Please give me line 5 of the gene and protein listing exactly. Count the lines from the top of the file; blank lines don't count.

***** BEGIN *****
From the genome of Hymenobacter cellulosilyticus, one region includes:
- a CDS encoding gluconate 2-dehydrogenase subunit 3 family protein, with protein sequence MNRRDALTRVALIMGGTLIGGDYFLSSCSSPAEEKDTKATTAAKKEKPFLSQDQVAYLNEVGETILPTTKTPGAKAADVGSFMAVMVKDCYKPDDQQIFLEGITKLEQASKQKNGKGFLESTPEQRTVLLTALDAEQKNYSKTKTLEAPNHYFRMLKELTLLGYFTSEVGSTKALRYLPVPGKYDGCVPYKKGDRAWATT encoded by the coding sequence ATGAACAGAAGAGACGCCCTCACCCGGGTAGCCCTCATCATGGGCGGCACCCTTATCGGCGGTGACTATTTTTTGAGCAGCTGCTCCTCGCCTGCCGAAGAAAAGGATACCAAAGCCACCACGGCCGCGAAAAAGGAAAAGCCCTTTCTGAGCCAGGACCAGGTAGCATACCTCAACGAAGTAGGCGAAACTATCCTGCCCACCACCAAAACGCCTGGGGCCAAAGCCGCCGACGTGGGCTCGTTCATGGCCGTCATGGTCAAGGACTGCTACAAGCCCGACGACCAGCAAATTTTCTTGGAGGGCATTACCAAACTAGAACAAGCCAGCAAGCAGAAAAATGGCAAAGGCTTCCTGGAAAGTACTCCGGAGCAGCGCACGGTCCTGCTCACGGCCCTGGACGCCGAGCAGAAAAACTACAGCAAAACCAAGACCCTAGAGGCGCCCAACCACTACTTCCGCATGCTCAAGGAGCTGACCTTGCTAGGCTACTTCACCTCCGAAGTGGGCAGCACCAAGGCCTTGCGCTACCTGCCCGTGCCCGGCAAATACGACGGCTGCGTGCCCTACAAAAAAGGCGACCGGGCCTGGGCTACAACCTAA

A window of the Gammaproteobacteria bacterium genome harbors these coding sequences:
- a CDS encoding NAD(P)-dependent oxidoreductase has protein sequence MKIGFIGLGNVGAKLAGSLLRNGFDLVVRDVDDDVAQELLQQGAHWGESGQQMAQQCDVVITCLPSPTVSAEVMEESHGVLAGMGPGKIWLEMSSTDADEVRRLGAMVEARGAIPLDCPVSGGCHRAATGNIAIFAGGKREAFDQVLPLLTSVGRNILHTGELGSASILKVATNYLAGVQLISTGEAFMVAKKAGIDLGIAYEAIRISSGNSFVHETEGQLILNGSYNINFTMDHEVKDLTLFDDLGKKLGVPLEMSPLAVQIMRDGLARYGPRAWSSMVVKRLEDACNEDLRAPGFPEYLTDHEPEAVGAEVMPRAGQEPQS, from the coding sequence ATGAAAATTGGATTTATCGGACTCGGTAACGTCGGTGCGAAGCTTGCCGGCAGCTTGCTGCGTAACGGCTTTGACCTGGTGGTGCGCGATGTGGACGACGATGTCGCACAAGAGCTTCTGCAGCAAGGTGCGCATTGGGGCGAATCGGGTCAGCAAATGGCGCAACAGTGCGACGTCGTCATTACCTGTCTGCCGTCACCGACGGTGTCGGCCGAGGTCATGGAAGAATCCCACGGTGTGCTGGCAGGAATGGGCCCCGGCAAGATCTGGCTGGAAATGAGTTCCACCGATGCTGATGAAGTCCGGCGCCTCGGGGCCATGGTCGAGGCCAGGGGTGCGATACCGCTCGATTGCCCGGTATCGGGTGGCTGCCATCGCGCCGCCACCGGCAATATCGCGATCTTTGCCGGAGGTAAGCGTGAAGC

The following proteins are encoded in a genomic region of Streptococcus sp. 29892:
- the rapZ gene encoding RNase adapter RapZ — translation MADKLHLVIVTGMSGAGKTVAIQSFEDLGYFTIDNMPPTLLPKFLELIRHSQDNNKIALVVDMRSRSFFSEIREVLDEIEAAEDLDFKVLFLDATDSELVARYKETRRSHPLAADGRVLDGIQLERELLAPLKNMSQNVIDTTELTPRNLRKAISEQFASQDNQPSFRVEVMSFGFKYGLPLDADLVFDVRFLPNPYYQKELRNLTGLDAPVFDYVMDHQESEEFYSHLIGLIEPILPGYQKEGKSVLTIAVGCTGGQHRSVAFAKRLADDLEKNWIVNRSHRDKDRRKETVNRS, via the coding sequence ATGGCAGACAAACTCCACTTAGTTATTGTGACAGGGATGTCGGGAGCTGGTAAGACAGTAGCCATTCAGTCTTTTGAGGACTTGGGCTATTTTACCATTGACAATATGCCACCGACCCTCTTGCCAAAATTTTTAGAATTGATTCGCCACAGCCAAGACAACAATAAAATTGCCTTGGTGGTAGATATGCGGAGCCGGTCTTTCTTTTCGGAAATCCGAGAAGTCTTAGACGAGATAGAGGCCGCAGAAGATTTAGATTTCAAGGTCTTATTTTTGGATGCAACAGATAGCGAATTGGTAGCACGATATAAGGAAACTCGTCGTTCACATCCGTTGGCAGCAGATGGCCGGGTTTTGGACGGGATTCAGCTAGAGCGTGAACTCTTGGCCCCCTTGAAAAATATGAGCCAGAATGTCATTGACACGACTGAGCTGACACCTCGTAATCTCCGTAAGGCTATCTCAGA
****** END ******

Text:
The following proteins are encoded in a genomic region of Streptococcus sp. 29892: